Strike action could continue over the next three months, with no further talks aimed at resolving a pay dispute for local authority workers currently planned.
Bins have been overflowing on city streets after refuse workers walked out, while hundreds of schools and early years establishments will close for three days next week.
Unions called for a flat rate pay increase and pointed to a £1,925 deal offered to council staff in England as a template.
On Monday, local authority body COSLA made a fresh offer which included a minimum pay uplift of £1,925, based on a 37-hour working week.
However, the offer was rejected by Unite, who have stated that it remains a minimum of 5% on average across local government pay grades, with a varying one-off payment.
Deputy first minister John Swinney said that he wished the Government “could go further”, however he stated that the deal “does offer significant increases for those on low pay”.
Wendy Dunsmore, Unite regional officer, has argued that the one-off payment will quickly disappear, with the union calling for the money to instead be included in the wages of workers.
Speaking on the BBC’s Good Morning Scotland programme on Tuesday, Dunsmore warned that workers on the lowest pay will be impacted more by the cost of living crisis than anyone else.
“It’s a £1,300 pay rise and then a £600 payment which means that will disappear as soon as they pay their electric bill,” she said.
“It’s not in their wages and that’s what we’re looking for. We’re looking for a pay rise that’s in their wages.
“The higher paid within the councils are getting the consolidated pay so why shouldn’t the lower paid?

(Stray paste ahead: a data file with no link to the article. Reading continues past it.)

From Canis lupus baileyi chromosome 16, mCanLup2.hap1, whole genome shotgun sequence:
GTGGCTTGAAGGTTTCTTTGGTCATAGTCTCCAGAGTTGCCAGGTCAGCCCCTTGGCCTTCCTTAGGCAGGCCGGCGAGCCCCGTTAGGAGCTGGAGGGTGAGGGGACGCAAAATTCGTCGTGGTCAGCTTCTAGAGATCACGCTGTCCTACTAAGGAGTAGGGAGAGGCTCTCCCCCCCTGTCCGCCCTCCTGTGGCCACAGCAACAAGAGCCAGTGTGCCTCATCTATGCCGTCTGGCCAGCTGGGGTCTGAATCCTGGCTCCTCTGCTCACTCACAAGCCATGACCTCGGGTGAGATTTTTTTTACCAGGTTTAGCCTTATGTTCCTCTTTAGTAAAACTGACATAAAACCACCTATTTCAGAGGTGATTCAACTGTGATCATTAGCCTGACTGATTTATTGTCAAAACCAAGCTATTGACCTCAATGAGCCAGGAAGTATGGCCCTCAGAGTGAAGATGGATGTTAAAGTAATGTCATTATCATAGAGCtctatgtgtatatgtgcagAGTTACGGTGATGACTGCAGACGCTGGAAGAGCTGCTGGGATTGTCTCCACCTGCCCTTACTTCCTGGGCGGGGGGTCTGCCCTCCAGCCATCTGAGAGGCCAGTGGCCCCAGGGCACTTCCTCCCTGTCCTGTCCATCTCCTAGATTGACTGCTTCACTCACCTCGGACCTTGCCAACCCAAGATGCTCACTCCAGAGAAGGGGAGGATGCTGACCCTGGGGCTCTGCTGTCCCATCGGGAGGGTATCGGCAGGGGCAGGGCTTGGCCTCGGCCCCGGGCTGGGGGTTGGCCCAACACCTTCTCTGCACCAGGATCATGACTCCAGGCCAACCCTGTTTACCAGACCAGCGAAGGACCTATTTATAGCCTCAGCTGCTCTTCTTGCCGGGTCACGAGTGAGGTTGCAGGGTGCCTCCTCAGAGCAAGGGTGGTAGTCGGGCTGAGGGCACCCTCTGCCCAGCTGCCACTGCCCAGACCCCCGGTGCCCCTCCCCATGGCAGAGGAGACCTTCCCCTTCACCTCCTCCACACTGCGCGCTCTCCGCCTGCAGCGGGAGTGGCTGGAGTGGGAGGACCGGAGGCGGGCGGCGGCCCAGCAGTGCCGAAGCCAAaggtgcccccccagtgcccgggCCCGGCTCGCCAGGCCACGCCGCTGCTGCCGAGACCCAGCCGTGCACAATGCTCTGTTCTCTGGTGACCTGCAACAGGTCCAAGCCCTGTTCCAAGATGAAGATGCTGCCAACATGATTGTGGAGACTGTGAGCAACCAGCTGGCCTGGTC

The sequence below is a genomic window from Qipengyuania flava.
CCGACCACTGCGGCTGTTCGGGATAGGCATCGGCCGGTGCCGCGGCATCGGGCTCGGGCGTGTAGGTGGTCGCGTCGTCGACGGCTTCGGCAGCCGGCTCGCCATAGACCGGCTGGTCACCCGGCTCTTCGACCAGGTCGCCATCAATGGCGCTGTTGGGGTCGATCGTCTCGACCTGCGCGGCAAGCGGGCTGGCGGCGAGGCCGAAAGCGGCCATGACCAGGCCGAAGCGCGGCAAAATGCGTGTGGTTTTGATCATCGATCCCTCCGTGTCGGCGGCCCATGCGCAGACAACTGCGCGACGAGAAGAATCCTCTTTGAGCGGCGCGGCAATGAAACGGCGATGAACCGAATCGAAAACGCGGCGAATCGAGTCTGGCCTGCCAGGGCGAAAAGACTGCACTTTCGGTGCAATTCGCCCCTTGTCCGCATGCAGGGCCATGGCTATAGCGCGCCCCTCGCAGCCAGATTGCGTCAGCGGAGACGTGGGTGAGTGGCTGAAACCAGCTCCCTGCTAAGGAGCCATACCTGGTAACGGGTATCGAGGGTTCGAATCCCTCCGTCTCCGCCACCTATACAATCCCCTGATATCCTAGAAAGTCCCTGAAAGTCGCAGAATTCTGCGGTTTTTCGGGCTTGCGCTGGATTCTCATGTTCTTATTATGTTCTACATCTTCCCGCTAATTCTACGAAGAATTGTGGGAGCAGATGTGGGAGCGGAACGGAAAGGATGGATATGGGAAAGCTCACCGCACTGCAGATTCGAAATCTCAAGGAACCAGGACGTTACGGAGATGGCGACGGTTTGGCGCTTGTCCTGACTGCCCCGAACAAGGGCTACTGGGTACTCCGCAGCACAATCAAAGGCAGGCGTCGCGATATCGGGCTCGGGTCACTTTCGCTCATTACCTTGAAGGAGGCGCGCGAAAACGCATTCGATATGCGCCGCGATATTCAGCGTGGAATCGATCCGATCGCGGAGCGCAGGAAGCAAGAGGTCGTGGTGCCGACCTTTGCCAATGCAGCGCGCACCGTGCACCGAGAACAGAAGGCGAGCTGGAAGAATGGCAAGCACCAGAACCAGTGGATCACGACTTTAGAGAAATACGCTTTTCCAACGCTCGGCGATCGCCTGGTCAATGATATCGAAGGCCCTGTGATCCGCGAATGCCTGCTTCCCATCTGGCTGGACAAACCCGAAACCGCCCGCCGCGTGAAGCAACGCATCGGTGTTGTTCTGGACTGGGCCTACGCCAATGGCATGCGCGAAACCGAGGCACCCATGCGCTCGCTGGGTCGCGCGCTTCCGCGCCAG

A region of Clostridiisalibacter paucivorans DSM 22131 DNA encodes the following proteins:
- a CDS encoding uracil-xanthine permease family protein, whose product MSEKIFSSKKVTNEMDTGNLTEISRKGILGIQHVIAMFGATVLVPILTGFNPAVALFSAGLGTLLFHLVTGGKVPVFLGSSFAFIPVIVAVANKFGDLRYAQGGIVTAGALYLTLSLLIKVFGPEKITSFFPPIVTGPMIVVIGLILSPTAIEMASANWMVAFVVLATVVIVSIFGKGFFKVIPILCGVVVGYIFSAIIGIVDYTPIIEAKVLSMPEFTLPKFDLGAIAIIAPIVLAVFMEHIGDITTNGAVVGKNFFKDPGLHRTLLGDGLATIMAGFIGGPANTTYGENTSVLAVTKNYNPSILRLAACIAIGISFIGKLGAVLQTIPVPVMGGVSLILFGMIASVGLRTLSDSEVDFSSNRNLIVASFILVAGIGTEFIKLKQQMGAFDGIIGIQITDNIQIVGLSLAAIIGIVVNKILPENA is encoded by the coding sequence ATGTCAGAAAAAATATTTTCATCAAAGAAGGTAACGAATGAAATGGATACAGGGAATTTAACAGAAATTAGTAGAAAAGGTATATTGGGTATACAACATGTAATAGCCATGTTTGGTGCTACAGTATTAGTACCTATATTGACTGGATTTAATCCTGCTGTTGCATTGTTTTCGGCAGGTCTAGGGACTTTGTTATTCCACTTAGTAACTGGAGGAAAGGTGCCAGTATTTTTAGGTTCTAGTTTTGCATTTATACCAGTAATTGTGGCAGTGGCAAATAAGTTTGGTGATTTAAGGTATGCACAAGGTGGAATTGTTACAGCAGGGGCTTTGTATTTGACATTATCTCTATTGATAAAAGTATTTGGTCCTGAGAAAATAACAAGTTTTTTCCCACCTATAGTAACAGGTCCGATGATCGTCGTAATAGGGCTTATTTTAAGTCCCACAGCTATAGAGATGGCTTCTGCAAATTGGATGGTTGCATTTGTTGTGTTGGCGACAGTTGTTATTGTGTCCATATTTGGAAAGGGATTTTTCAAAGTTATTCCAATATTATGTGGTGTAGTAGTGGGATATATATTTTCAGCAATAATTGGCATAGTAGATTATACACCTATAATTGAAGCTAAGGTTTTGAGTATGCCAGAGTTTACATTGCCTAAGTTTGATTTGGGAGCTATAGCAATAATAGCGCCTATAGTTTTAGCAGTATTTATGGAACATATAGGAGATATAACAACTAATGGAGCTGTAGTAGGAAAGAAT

“The lower paid are going to be impacted more with the cost of living crisis than anyone else.
“And while COSLA are saying that it’s the best rise in 20 years, or whatever it is, don’t forget that council workers didn’t have any pay rise, they were the absolute victims of the austerity within this country for the last 15 years.”
Dunsmore described the one-off payment as a “sweetener” that would only benefit workers for the month ahead.
“The cost of living crisis is not going away and neither is our workforce,” she said.
“They are determined that they are going to get a cost of living increase for everyone in their pay packets, not just a sweetener for this month only.”
Asked whether the dispute could run into October or November, she responded: “Yep, we’re absolutely resolute that this is going to be a winter of discontent and it will escalate, but we’re hoping against all hope that the Scottish Government and COSLA will see sense and get back round the table with a proper rise for the lowest paid within local authorities.”
Dunsmore urged the Scottish Government and COSLA to get back round the negotiating table.
“There is no rounds of talks yet been organised as far as I’m aware,” she said.
“But we’re urging the Scottish Government and COSLA to get back round the table and take meaningful negotiations.”
Any mediator in seeking to bring a resolution in the dispute would be welcomed, Dunsmore added.
She said: “We will talk to anyone who will get this to an end, we will speak to anyone, we’ll go to any meeting, any time, anywhere.
“And we’ve put that out to the Scottish Government, we’ve put that out to COSLA and we were in talks all over the weekend.
“So, if they want to bring another third party in, well we’ll talk to everyone.”